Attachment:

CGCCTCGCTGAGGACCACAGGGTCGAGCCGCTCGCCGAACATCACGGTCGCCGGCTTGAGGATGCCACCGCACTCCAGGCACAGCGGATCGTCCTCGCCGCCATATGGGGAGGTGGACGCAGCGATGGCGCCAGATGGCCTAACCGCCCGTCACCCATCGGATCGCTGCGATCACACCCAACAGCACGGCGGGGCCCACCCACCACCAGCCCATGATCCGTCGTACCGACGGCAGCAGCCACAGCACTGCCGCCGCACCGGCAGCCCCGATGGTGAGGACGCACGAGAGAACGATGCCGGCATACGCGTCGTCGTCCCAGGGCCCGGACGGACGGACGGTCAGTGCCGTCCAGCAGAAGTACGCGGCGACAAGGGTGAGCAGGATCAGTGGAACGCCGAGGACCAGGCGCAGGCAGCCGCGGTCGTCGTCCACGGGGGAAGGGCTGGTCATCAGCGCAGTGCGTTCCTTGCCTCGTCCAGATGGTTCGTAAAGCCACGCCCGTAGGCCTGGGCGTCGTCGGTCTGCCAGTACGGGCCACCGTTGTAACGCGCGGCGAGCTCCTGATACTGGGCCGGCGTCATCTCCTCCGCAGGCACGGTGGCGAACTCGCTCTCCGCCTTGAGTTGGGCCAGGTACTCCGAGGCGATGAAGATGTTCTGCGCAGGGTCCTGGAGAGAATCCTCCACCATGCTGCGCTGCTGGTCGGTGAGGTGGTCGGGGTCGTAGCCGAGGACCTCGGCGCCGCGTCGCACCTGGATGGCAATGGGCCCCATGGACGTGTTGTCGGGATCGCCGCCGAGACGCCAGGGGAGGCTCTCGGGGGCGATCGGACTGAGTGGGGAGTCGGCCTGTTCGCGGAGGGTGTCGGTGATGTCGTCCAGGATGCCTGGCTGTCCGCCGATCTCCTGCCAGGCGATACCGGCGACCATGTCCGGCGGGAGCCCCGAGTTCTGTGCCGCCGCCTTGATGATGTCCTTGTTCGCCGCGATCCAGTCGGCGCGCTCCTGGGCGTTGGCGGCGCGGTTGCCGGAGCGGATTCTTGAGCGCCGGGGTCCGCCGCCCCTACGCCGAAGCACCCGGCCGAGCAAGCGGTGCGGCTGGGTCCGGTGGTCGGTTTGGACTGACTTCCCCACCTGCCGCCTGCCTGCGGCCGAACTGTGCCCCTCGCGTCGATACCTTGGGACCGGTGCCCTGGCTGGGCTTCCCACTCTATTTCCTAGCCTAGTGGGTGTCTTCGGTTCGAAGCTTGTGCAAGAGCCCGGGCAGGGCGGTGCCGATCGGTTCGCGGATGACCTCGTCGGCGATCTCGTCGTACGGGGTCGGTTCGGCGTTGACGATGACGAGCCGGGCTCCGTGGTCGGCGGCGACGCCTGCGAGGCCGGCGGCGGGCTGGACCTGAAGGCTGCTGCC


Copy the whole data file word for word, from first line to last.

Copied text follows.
CGCCTCGCTGAGGACCACAGGGTCGAGCCGCTCGCCGAACATCACGGTCGCCGGCTTGAGGATGCCACCGCACTCCAGGCACAGCGGATCGTCCTCGCCGCCATATGGGGAGGTGGACGCAGCGATGGCGCCAGATGGCCTAACCGCCCGTCACCCATCGGATCGCTGCGATCACACCCAACAGCACGGCGGGGCCCACCCACCACCAGCCCATGATCCGTCGTACCGACGGCAGCAGCCACAGCACTGCCGCCGCACCGGCAGCCCCGATGGTGAGGACGCACGAGAGAACGATGCCGGCATACGCGTCGTCGTCCCAGGGCCCGGACGGACGGACGGTCAGTGCCGTCCAGCAGAAGTACGCGGCGACAAGGGTGAGCAGGATCAGTGGAACGCCGAGGACCAGGCGCAGGCAGCCGCGGTCGTCGTCCACGGGGGAAGGGCTGGTCATCAGCGCAGTGCGTTCCTTGCCTCGTCCAGATGGTTCGTAAAGCCACGCCCGTAGGCCTGGGCGTCGTCGGTCTGCCAGTACGGGCCACCGTTGTAACGCGCGGCGAGCTCCTGATACTGGGCCGGCGTCATCTCCTCCGCAGGCACGGTGGCGAACTCGCTCTCCGCCTTGAGTTGGGCCAGGTACTCCGAGGCGATGAAGATGTTCTGCGCAGGGTCCTGGAGAGAATCCTCCACCATGCTGCGCTGCTGGTCGGTGAGGTGGTCGGGGTCGTAGCCGAGGACCTCGGCGCCGCGTCGCACCTGGATGGCAATGGGCCCCATGGACGTGTTGTCGGGATCGCCGCCGAGACGCCAGGGGAGGCTCTCGGGGGCGATCGGACTGAGTGGGGAGTCGGCCTGTTCGCGGAGGGTGTCGGTGATGTCGTCCAGGATGCCTGGCTGTCCGCCGATCTCCTGCCAGGCGATACCGGCGACCATGTCCGGCGGGAGCCCCGAGTTCTGTGCCGCCGCCTTGATGATGTCCTTGTTCGCCGCGATCCAGTCGGCGCGCTCCTGGGCGTTGGCGGCGCGGTTGCCGGAGCGGATTCTTGAGCGCCGGGGTCCGCCGCCCCTACGCCGAAGCACCCGGCCGAGCAAGCGGTGCGGCTGGGTCCGGTGGTCGGTTTGGACTGACTTCCCCACCTGCCGCCTGCCTGCGGCCGAACTGTGCCCCTCGCGTCGATACCTTGGGACCGGTGCCCTGGCTGGGCTTCCCACTCTATTTCCTAGCCTAGTGGGTGTCTTCGGTTCGAAGCTTGTGCAAGAGCCCGGGCAGGGCGGTGCCGATCGGTTCGCGGATGACCTCGTCGGCGATCTCGTCGTACGGGGTCGGTTCGGCGTTGACGATGACGAGCCGGGCTCCGTGGTCGGCGGCGACGCCTGCGAGGCCGGCGGCGGGCTGGACCTGAAGGCTGCTGCC